Tag Archives: bariatric surgery

Guest Blog: My Bariatric Surgery Success Story

This week we welcome Sean Amore as our guest blogger. Sean, weighing 483 pounds at the time, had gastric bypass surgery in March 2007. Having lost half of his body weight since, Sean continues his weight journey while living with his wife and daughter in Wichita, Kansas and working in public relations – writing about all of the above, and more, on his own blog, My Journey.

Sixteen months after gastric bypass surgery at Danbury Hospital in Danbury, Connecticut, I’ve lost 240 pounds.

sean amore bariatric surgery sean amore bariatric surgery

I would credit my surgery for helping to change my life but I go out of my way on my blog and when I speak with people about my gastric bypass journey to make it clear that the surgery is not itself a silver bullet and is not a guarantee of weight loss or long term success. Statistically, the impacts of surgery only last about eighteen months. The rest, as they say, is up to “you.”

The short-term impact reality of surgery has left many people skeptical of gastric bypass. The lore of the procedure is that you wake up with a ping-pong ball sized pouch and are healed of all that ever ailed you when it came to food and diet. Life after gastric bypass is no different than life before. You have to stay vigilant to the diet, you have to exercise and you have to decouple and your emotions or you will not succeed.

I’ve spent the last two years working on my diet, my physical health and fitness, my mental health and fitness, trying to identify and master the emotional triggers that always drove me to food and trying to make myself a better overall person. I was only in surgery for four hours.

I believe three things will make all the difference in my long-term success:

Family and Friends – I have a great support system. My wife and daughter loved me at 500+ pounds and they love me today. My family and friends still cheer for me. I am looked out for and respected, no matter what. To have that security drives me to make “good” in return after years of not being the man I am becoming.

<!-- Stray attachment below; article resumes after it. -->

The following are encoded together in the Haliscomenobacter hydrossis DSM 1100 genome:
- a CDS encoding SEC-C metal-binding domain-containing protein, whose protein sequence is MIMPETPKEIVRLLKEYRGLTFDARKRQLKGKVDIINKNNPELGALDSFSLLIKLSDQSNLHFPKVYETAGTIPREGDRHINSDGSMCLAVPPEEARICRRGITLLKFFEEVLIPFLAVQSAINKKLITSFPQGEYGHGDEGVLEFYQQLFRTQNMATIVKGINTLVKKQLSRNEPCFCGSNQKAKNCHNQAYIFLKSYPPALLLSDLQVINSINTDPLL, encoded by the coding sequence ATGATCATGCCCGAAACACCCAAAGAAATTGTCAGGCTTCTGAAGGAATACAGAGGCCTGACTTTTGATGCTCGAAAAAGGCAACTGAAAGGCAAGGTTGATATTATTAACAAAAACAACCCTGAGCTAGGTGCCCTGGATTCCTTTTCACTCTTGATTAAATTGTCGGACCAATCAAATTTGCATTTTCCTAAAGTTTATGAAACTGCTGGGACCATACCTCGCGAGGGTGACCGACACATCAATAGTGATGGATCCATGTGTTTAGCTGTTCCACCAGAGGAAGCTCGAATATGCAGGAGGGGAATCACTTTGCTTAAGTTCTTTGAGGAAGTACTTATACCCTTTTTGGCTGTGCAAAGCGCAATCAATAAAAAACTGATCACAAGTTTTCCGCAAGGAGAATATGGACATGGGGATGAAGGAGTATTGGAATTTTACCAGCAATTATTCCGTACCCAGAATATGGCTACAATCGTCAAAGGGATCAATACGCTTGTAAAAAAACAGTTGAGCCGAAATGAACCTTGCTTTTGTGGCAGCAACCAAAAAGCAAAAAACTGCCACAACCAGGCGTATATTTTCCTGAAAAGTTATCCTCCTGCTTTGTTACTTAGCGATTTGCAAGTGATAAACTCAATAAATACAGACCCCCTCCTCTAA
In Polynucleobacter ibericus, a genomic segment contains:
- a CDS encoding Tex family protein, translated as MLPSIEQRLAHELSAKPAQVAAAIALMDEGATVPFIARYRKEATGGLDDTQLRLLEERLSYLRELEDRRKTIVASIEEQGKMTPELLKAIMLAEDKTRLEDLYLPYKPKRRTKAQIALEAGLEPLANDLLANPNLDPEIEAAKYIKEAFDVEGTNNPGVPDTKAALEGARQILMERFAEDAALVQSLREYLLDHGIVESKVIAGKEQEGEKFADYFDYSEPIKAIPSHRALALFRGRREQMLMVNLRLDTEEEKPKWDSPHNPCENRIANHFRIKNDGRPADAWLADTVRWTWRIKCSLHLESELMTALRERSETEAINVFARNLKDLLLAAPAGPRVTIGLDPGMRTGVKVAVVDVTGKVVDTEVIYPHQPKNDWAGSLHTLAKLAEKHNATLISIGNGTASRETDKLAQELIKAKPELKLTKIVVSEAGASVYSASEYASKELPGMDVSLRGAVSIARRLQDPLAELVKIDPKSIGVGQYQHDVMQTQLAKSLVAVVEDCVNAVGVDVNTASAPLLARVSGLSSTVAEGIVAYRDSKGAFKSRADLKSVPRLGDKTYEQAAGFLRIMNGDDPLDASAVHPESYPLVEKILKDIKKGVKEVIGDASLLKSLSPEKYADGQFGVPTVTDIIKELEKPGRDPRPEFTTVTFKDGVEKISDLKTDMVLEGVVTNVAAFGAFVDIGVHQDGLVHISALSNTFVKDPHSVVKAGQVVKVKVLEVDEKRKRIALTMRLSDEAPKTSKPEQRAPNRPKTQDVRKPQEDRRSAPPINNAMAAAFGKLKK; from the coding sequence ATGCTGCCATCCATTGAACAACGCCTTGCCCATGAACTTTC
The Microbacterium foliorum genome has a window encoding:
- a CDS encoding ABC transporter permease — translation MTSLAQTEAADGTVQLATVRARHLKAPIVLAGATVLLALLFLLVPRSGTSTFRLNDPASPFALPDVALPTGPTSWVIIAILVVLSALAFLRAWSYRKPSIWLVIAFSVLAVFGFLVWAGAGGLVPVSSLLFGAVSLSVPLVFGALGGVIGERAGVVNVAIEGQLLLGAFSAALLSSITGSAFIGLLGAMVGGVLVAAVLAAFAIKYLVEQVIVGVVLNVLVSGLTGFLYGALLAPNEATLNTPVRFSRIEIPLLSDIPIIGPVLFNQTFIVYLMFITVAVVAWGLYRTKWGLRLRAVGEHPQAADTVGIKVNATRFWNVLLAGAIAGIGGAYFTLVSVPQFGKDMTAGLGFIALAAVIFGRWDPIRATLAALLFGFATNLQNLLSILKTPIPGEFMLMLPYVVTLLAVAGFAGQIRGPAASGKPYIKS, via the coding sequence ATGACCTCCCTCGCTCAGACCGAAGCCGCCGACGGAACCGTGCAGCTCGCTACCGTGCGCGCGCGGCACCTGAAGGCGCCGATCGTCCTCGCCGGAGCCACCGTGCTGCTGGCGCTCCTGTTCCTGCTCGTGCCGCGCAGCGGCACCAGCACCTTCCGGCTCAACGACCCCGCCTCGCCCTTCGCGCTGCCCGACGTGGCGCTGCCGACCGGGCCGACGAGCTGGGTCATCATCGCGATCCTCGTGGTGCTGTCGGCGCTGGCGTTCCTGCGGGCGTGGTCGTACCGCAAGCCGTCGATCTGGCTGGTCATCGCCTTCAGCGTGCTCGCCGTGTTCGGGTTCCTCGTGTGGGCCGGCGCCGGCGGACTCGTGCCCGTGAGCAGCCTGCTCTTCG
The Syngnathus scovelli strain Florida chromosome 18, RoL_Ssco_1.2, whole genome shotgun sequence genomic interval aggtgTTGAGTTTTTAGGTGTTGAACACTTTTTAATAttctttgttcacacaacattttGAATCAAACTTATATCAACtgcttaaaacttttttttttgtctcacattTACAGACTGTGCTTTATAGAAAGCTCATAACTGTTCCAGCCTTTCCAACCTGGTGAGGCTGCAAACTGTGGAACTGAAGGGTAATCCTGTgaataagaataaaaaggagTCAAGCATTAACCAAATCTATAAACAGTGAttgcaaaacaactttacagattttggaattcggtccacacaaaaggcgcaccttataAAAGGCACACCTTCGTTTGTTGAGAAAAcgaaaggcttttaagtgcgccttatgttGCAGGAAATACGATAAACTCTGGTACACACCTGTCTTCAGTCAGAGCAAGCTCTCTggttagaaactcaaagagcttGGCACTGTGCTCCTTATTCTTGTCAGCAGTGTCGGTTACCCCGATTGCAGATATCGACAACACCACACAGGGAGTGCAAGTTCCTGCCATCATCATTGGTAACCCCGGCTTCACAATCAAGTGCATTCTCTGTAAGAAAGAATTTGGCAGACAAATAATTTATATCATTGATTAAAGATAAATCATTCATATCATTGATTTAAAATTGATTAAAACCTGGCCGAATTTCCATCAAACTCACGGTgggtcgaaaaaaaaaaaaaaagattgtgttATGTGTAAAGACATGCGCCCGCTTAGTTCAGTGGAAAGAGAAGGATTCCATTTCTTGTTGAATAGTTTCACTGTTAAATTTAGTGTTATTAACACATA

Diet – I have three simple rules 1 – Low fat, high protein. 2 – Low-to-no sugar (even “allowed” sugars). 3 – Every calorie counts so count every calorie. I made changes before surgery (stopped eating and drinking at the same time, reduced portions, counted calories, etc.) so that, by the time I returned to “real foods” after surgery, I was ready for my food reality. I still count every calorie every day and have found lots of help in blogs, and cookbooks, too.

Professional Support – I enrolled in a formal, medical program for my surgery. Nutritionists, blood work, stress tests, mental evaluations and counseling, mandatory pre-surgery weight loss, support groups, physical trainers and medical professionals who really understood obesity medicine, etc. I had six months of it before surgery and six months after (with ongoing visits for the rest of my life). If you look at the statistics –patients to just have the surgery with no real prep or follow up are often less successful with the surgery.

Simple diets or drastic gastric-bypass surgery, it is nearly impossible to have long-term, meaningful weight loss and improvement of quality of life without a true commitment to a life of changes.

Bariatric Surgery and its health benefits

With obesity being the number one public health problem facing Americans today, finding long-term solutions that reduce the harmful effects of this growing epidemic. On the 4/20/08 episode of 60 Minutes, Lesley Stahl reported on the surprising healthy effects that having weight loss surgery is having on many patients. When the surgery is performed and the individual adheres to the post-operative dietary and exercise guidelines, reductions in hypertension, coronary artery disease, Type II diabetes are seen as well as reduced risk for certain cancers like breast, colon, endometrial cancers. Obviously, bariatric surgery is not just about losing pounds. These new findings are also broadening the medical community’s knowledge of the complex interplay between obesity and these other health conditions.